By Rebecca Sirull, news correspondent
The Common App is the most widely used college application, accepted by more than 500 institutions and submitted by more than 500,000 students every year, according to a 2013 Daily Beast report. But in 2016, a coalition of 90 colleges and universities, including Northeastern, formed to create an alternative, which will be available to use starting this fall.
The cohort of schools – called the Coalition for Access, Affordability and Success – offers a new form of application that is free of charge and presents the opportunity to access additional resources and virtual platforms intended to create a more collaborative and holistic application process, according the coalition’s website.
“As the coalition and the opportunities expanded, it very much aligns with Northeastern’s commitment to diversity and inclusion, as well as our commitment to serving and partnering with the City of Boston and the Boston Public Schools,” said Ronne Patrick Turner, Northeastern’s dean of admissions.
The idea for a new application system originated when the Common App website experienced severe glitches in 2013, causing 46 schools to push back their early application deadlines, according to The Daily Beast. However, the original plan to simply create a new platform grew to include a completely new user experience.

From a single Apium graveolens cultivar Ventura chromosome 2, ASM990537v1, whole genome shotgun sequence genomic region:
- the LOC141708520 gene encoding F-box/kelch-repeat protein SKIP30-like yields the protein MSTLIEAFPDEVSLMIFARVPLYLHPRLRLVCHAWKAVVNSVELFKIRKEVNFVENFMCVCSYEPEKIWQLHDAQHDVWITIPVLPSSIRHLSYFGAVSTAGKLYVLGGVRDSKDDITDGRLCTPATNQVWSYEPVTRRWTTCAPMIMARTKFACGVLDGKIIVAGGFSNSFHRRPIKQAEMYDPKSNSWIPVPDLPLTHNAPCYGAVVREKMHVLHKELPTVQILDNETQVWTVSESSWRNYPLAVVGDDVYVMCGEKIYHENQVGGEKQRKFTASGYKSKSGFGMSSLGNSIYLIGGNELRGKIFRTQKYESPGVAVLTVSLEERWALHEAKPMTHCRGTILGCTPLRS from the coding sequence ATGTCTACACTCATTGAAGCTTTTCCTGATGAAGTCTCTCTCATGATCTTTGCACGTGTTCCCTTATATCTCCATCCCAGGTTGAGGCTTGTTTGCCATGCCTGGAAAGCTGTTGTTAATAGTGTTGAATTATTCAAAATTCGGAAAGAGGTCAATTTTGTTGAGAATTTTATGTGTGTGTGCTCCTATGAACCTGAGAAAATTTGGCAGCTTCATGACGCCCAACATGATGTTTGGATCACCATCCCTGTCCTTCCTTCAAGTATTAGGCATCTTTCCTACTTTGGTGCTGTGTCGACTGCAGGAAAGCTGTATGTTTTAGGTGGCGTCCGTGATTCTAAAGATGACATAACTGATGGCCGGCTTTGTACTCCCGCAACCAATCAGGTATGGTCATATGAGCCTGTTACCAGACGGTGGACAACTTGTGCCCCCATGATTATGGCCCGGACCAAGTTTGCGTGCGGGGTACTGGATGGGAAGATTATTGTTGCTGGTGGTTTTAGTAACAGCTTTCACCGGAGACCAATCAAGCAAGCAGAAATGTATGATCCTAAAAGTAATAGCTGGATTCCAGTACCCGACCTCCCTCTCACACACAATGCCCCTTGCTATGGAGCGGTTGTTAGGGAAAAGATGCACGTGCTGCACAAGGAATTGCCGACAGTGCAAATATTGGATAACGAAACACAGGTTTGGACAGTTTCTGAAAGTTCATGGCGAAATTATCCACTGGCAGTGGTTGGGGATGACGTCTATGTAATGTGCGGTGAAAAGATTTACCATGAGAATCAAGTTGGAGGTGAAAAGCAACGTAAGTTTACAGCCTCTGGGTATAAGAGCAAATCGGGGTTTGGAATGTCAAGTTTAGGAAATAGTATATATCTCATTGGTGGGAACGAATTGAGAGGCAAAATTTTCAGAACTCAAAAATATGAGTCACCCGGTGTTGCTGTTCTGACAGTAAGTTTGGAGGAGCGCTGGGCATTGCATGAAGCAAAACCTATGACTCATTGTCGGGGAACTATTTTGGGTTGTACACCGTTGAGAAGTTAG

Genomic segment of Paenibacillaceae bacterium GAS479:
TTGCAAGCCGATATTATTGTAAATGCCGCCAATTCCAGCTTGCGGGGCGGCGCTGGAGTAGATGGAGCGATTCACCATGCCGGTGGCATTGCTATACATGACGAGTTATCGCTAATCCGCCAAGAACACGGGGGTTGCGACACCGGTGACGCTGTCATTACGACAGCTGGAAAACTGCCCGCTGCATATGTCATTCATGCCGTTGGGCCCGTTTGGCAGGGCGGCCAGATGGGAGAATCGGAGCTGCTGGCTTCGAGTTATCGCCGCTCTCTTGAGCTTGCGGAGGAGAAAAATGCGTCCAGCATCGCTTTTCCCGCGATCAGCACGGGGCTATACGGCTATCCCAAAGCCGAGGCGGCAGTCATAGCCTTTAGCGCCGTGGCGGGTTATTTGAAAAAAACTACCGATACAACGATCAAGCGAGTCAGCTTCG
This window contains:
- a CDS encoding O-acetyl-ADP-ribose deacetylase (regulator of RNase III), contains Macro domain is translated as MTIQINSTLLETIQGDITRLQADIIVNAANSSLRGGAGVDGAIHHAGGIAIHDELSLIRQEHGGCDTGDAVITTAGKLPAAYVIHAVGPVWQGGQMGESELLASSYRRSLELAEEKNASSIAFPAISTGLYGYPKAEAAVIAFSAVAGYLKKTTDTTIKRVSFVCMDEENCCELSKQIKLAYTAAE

“You can solve a problem, but there’s also so much potential impact when you gather a number of folks together in that kind of setting, and that’s where the scope really has expanded,” said Elizabeth Cheron, director of Northeastern’s admissions office.
The Coalition’s platform also includes a “Virtual Locker” where students can store materials from throughout their high school careers, providing easy access to anecdotes, teacher connections and previous work that they can draw upon when putting together their application.
There is also a “Collaboration Platform” where students can receive support from counselors, parents, teachers or any other mentor figures. These resources can be particularly helpful for low-income, high-achieving students, of whom only 8 percent apply to colleges that match their academic abilities, simply because they are unaware of the opportunities for them to attend top schools, according to the Coalition website.
While the new initiative aims to change the way students think about the college application process, Dr. Sarah Jackson, an assistant professor in the department of communication Studies, said this application actually signifies a return to Northeastern’s original values.
“Part of the origin of the co-op was to be accessible to the Boston Public Schools and Boston’s working class,” Jackson said. “This would really be a return to the mission of the university and it should be a mission in general to include the surrounding community.”
Both Jackson and Turner said they agree that diversity is an integral part of providing a well-rounded educational culture, encouraging challenging and nuanced conversations.
“It’s very much our responsibility to have a student body that is diverse, that has different perspectives and backgrounds, so students can learn from each other,” Turner said.
Photo by Alesia Garret